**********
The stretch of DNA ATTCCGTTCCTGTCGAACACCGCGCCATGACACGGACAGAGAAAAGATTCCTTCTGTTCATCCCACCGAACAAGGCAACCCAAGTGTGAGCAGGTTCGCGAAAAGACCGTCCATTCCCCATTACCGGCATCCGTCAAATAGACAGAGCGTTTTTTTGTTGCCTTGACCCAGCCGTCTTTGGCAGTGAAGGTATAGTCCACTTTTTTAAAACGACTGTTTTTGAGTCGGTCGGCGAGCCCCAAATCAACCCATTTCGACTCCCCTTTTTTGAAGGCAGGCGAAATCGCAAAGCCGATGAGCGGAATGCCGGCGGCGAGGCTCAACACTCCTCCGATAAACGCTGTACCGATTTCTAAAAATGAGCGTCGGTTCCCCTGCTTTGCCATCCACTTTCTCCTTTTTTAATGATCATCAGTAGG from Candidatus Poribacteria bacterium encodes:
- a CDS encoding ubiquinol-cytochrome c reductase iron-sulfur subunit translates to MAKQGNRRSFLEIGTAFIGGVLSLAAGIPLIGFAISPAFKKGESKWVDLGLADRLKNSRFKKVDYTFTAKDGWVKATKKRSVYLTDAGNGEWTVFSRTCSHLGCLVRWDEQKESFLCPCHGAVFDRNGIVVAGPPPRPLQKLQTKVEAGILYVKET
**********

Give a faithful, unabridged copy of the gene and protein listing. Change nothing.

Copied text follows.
The stretch of DNA ATTCCGTTCCTGTCGAACACCGCGCCATGACACGGACAGAGAAAAGATTCCTTCTGTTCATCCCACCGAACAAGGCAACCCAAGTGTGAGCAGGTTCGCGAAAAGACCGTCCATTCCCCATTACCGGCATCCGTCAAATAGACAGAGCGTTTTTTTGTTGCCTTGACCCAGCCGTCTTTGGCAGTGAAGGTATAGTCCACTTTTTTAAAACGACTGTTTTTGAGTCGGTCGGCGAGCCCCAAATCAACCCATTTCGACTCCCCTTTTTTGAAGGCAGGCGAAATCGCAAAGCCGATGAGCGGAATGCCGGCGGCGAGGCTCAACACTCCTCCGATAAACGCTGTACCGATTTCTAAAAATGAGCGTCGGTTCCCCTGCTTTGCCATCCACTTTCTCCTTTTTTAATGATCATCAGTAGG from Candidatus Poribacteria bacterium encodes:
- a CDS encoding ubiquinol-cytochrome c reductase iron-sulfur subunit translates to MAKQGNRRSFLEIGTAFIGGVLSLAAGIPLIGFAISPAFKKGESKWVDLGLADRLKNSRFKKVDYTFTAKDGWVKATKKRSVYLTDAGNGEWTVFSRTCSHLGCLVRWDEQKESFLCPCHGAVFDRNGIVVAGPPPRPLQKLQTKVEAGILYVKET